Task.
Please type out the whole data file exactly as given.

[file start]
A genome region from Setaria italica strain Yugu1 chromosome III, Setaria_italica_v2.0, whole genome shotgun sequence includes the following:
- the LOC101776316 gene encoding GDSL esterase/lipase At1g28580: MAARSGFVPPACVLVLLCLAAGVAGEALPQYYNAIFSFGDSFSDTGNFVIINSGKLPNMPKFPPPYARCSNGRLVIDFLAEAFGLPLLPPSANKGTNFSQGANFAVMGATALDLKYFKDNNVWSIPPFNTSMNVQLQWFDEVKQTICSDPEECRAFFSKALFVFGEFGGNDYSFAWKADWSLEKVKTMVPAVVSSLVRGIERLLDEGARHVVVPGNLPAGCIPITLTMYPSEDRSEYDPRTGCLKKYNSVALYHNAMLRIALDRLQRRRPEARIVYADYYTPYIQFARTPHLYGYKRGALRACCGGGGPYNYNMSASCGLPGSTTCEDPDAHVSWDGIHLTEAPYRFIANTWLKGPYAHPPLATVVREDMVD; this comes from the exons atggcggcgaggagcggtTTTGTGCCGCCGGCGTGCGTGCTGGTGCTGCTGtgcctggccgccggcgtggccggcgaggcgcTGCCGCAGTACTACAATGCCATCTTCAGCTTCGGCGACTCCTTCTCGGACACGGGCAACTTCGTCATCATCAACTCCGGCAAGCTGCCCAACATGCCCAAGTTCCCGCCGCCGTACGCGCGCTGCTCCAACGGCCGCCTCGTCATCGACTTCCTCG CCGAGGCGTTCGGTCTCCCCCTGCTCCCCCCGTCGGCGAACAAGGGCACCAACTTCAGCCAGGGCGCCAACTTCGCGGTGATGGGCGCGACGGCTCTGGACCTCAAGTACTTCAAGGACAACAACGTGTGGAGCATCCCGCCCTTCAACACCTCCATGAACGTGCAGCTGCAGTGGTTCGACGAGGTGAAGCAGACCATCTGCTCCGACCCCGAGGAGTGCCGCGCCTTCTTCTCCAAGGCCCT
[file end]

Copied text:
A genome region from Setaria italica strain Yugu1 chromosome III, Setaria_italica_v2.0, whole genome shotgun sequence includes the following:
- the LOC101776316 gene encoding GDSL esterase/lipase At1g28580: MAARSGFVPPACVLVLLCLAAGVAGEALPQYYNAIFSFGDSFSDTGNFVIINSGKLPNMPKFPPPYARCSNGRLVIDFLAEAFGLPLLPPSANKGTNFSQGANFAVMGATALDLKYFKDNNVWSIPPFNTSMNVQLQWFDEVKQTICSDPEECRAFFSKALFVFGEFGGNDYSFAWKADWSLEKVKTMVPAVVSSLVRGIERLLDEGARHVVVPGNLPAGCIPITLTMYPSEDRSEYDPRTGCLKKYNSVALYHNAMLRIALDRLQRRRPEARIVYADYYTPYIQFARTPHLYGYKRGALRACCGGGGPYNYNMSASCGLPGSTTCEDPDAHVSWDGIHLTEAPYRFIANTWLKGPYAHPPLATVVREDMVD; this comes from the exons atggcggcgaggagcggtTTTGTGCCGCCGGCGTGCGTGCTGGTGCTGCTGtgcctggccgccggcgtggccggcgaggcgcTGCCGCAGTACTACAATGCCATCTTCAGCTTCGGCGACTCCTTCTCGGACACGGGCAACTTCGTCATCATCAACTCCGGCAAGCTGCCCAACATGCCCAAGTTCCCGCCGCCGTACGCGCGCTGCTCCAACGGCCGCCTCGTCATCGACTTCCTCG CCGAGGCGTTCGGTCTCCCCCTGCTCCCCCCGTCGGCGAACAAGGGCACCAACTTCAGCCAGGGCGCCAACTTCGCGGTGATGGGCGCGACGGCTCTGGACCTCAAGTACTTCAAGGACAACAACGTGTGGAGCATCCCGCCCTTCAACACCTCCATGAACGTGCAGCTGCAGTGGTTCGACGAGGTGAAGCAGACCATCTGCTCCGACCCCGAGGAGTGCCGCGCCTTCTTCTCCAAGGCCCT